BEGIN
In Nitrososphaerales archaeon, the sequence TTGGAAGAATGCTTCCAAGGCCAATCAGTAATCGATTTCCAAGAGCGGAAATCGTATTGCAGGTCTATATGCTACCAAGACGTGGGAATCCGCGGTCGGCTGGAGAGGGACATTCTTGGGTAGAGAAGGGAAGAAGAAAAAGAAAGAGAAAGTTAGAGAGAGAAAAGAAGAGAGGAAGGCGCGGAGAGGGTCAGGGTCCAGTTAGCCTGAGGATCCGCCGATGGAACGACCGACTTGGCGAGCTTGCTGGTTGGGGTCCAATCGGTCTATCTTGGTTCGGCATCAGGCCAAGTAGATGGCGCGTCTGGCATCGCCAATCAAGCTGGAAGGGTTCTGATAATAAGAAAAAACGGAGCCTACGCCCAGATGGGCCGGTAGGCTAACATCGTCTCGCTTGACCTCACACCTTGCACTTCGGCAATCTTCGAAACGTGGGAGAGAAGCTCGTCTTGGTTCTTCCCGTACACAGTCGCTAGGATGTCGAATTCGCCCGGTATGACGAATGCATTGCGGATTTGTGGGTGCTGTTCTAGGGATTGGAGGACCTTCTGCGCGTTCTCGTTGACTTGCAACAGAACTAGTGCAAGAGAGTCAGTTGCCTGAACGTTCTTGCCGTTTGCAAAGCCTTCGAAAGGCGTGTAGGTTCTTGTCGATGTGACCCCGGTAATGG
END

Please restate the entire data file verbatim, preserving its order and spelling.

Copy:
In Nitrososphaerales archaeon, the sequence TTGGAAGAATGCTTCCAAGGCCAATCAGTAATCGATTTCCAAGAGCGGAAATCGTATTGCAGGTCTATATGCTACCAAGACGTGGGAATCCGCGGTCGGCTGGAGAGGGACATTCTTGGGTAGAGAAGGGAAGAAGAAAAAGAAAGAGAAAGTTAGAGAGAGAAAAGAAGAGAGGAAGGCGCGGAGAGGGTCAGGGTCCAGTTAGCCTGAGGATCCGCCGATGGAACGACCGACTTGGCGAGCTTGCTGGTTGGGGTCCAATCGGTCTATCTTGGTTCGGCATCAGGCCAAGTAGATGGCGCGTCTGGCATCGCCAATCAAGCTGGAAGGGTTCTGATAATAAGAAAAAACGGAGCCTACGCCCAGATGGGCCGGTAGGCTAACATCGTCTCGCTTGACCTCACACCTTGCACTTCGGCAATCTTCGAAACGTGGGAGAGAAGCTCGTCTTGGTTCTTCCCGTACACAGTCGCTAGGATGTCGAATTCGCCCGGTATGACGAATGCATTGCGGATTTGTGGGTGCTGTTCTAGGGATTGGAGGACCTTCTGCGCGTTCTCGTTGACTTGCAACAGAACTAGTGCAAGAGAGTCAGTTGCCTGAACGTTCTTGCCGTTTGCAAAGCCTTCGAAAGGCGTGTAGGTTCTTGTCGATGTGACCCCGGTAATGG